B&B | 4 bedrooms | sleeps 11

Key Info
  • Beach or lakeside relaxation
  • Great for children of all ages
  • Air conditioning
  • No pets allowed
  • Car not necessary

The Cavalluccio Marino offers his 4 bedrooms as a Boutique Hotel, on the sea coast of Santa Tecla, in the baroque small town of Acireale.

Very close to the major and interesting cultural artistic touristic spots, as Acireale down town, Taormina, Etna, Acitrezza with the ciclopes island, Catania with his historic center, it's also easy to reach EtnaLand theme park, Siracusa, Noto baroque town.

We also can organize your partys or special days on request. So is not only a B&B, but an entire new way of discovering Sicily, his tastes, smiles of ospitality that will show you the best of this beautifull island.

Size Sleeps up to 11, 4 bedrooms
Will consider Long term lets (over 1 month), Short breaks (1-4 days)
Access Car not necessary, Wheelchair users
Family friendly Great for children of all ages, Suitable for people with restricted mobility
Notes No pets allowed, Yes, smoking allowed

Features and Facilities

Luxuries Staffed property, Boat available, Sea view
General Air conditioning, TV, Wi-Fi available
Utilities Fridge
Rooms 4 bedrooms, 4 bathrooms of which 4 En suites, Solarium or roof terrace
Furniture 2 Sofa beds, Double beds (4), Cots (1), Dining seats for 10, Lounge seats for 7
Other Linen provided, Towels provided
Outdoors Balcony or terrace
Access Wheelchair users, Secure parking

The Sicily region

Sicily is located in the central Mediterranean. It extends from the tip of the Apennine peninsula, from which it is separated only by the narrow Strait of Messina, towards the North African coast. Its most prominent landmark is Mount Etna, which is at 3,320 m (10,890 ft) the tallest active volcano in Europe and one of the most active in the world. The island has a typical Mediterranean climate.

The earliest archeological evidence of human dwelling on the island dates from as early as 8000 BC. At around 750 BC, Sicily became a Greek colony and for the next 600 years it was the site of the Greek–Punic and Roman–Punic wars, which ended with the Roman destruction of Carthage. After the fall of the Roman Empire in the 5th century AD, Sicily often changed hands, and during the early Middle Ages it was ruled in turn by the Vandals, Ostrogoths, Byzantines, Arabs and Normans.

Later on, the Kingdom of Sicily lasted between 1130 and 1816, first subordinated to the crowns of Aragon, Spain, the Holy Roman Empire, and finally unified under the Bourbons with Naples, as the Kingdom of the Two Sicilies. Following the Expedition of the Thousand, a Giuseppe Garibaldi-led revolt during the Italian Unification process and a plebiscite, it became part of Italy in 1860. After the birth of the Italian Republic in 1946, Sicily was given special status as an autonomous region.

Sicily has a rich and unique culture, especially with regard to the arts, music, literature, cuisine and architecture. Sicily also holds importance for archeological and ancient sites such as the Necropolis of Pantalica, the Valley of the Temples and Selinunte.

Catania

According to tradition, the city's origins trace back to Xiphonia, a mysterious Greek city now completely disappeared. In Roman times, there existed another Greek town, Akis, which was involved in the Punic Wars. In Ovid's Metamorphoses, there is a great love between Acis, the spirit of the Acis River, and Galatea the sea-nymph. According to mythology, the tears of Galatea after the death of Acis gave birth to the Acis River, Fiume di Jaci, flowing past Acireale (the ancient Akis or Acium).[1]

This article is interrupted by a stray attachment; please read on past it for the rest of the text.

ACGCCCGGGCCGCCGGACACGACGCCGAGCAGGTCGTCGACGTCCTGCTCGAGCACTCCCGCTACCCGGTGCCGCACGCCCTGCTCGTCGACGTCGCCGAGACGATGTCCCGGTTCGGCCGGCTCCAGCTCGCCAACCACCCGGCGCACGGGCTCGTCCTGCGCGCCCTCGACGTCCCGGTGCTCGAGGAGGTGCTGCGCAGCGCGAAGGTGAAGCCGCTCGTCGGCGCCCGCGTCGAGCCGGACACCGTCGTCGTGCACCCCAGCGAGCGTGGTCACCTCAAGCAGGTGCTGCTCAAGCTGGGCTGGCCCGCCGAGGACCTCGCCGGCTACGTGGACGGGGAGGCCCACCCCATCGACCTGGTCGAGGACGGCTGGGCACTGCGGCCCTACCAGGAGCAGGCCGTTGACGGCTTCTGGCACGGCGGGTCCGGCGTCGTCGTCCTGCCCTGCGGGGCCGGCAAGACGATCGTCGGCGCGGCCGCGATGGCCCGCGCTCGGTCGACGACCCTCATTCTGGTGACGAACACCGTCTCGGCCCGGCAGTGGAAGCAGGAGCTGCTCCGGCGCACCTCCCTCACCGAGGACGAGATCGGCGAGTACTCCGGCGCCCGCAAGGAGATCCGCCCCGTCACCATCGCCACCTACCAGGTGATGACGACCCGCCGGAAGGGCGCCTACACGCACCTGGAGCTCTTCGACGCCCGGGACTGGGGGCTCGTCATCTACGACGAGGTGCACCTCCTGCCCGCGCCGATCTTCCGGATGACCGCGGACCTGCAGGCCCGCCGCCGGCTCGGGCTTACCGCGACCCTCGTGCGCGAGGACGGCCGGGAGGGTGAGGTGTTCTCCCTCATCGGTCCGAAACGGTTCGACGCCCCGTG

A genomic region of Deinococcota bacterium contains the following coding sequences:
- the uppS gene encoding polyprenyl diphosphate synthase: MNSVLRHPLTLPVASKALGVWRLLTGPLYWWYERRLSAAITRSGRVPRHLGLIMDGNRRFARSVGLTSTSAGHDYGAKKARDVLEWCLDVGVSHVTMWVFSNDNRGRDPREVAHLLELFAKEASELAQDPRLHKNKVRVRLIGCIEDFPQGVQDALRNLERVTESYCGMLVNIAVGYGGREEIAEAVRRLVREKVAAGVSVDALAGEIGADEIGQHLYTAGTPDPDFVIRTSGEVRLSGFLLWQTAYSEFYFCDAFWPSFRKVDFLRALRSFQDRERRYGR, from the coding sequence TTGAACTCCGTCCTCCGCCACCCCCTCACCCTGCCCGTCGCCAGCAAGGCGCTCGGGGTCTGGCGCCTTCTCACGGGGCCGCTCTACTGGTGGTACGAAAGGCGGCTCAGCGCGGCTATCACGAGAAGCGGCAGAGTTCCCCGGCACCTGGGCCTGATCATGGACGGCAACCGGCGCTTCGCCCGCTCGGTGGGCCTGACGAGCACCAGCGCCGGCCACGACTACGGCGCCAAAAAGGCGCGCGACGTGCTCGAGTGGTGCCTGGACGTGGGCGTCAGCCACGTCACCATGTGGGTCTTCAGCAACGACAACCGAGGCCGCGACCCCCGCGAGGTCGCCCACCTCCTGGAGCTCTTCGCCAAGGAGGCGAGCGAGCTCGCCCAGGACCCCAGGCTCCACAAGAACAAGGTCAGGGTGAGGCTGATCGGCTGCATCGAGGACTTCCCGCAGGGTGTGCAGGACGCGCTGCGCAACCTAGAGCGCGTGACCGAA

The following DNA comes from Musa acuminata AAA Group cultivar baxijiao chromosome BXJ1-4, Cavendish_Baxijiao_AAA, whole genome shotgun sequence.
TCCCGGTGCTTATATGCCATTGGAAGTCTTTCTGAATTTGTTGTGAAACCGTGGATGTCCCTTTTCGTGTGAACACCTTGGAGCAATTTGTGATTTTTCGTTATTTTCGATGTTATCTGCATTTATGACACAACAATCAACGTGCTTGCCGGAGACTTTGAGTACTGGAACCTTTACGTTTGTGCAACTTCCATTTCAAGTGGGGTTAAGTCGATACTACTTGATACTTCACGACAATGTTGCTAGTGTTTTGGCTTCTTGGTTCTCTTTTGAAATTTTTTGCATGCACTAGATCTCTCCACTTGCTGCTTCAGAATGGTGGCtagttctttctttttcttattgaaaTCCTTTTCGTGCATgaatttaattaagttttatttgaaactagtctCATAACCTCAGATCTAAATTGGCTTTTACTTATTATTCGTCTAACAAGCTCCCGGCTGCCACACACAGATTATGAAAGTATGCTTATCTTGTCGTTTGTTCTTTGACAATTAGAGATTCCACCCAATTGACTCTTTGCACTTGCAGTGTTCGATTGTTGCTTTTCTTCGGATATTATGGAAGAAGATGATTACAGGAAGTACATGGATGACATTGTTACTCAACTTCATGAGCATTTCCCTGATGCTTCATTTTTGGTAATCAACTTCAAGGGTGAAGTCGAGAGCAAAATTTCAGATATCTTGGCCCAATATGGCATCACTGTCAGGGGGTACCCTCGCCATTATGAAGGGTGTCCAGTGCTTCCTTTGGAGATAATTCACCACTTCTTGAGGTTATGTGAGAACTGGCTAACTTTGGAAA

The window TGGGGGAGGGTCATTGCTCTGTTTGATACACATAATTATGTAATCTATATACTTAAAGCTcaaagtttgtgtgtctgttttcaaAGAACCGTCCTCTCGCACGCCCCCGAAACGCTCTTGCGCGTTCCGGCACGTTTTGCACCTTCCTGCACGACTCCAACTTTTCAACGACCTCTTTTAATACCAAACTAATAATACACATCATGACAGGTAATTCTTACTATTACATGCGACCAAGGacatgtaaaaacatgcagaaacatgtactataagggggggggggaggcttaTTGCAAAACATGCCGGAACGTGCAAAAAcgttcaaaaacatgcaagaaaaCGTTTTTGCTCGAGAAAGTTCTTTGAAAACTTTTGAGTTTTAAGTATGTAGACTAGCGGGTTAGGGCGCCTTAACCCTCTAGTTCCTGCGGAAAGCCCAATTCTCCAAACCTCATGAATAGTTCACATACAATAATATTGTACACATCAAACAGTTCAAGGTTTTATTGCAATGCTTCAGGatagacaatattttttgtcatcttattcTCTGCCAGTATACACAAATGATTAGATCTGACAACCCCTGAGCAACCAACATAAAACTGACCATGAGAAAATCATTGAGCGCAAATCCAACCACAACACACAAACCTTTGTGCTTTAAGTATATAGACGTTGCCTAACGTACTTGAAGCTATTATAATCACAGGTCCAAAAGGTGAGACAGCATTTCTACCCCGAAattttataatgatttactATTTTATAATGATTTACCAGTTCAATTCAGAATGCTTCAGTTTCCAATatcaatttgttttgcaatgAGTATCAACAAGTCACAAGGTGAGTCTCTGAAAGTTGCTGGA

In the Middle Ages, the town expanded around the castle (now part of Aci Castello), known as Jachium under the Byzantines, as Al-Y?j (?????) under the Arabs, and, later, as Aquilia. In 1169, a huge earthquake scattered the population of the mainland, divided between the numerous boroughs of Aci. Another Aquilia was founded in the late 14th century further north, creating the nucleus of the modern city. The only remains of the medieval Aquilia Nova ("New Aquilia") is the Gothic-Lombard-styled portal of the cathedral.

Church of Saint Dominic, Piazza San Domenico. This neoclassical style church was rebuilt in the 18th century after the original 16th-century structure sustained considerable damage caused by the 1693 Sicily earthquake

In the 16th century, Emperor Charles V freed the city from feudal ties, creating it as a Crown commune. In the late 16th century, the town had between 6,000 and 7,000 inhabitants. The most ancient document mentioning the Carnival of Acireale dates to 1594. The town expanded its role as a trade center (it was granted the right to hold a Free Market or Fiera Franca) and received numerous new edifices.

During the Expedition of the Thousand (1861), which freed Sicily from the Kingdom of Naples, Acireale was the first town to rebel against the Bourbons. In 1941, it was bombed by the Allies, resulting in many civilian casualties.

Catania has had a long and eventful history, having been founded in the 8th century BC.[2] In the 14th century and the Renaissance, Catania was one of Italy's most important and flourishing cultural, artistic, and political centers,[2] having witnessed the opening in 1434 of the first university in Sicily.[2] Today, Catania is one of the main economic, touristic, and educational centers in the island, being an important hub of industry, thus gaining the nickname, "European Silicon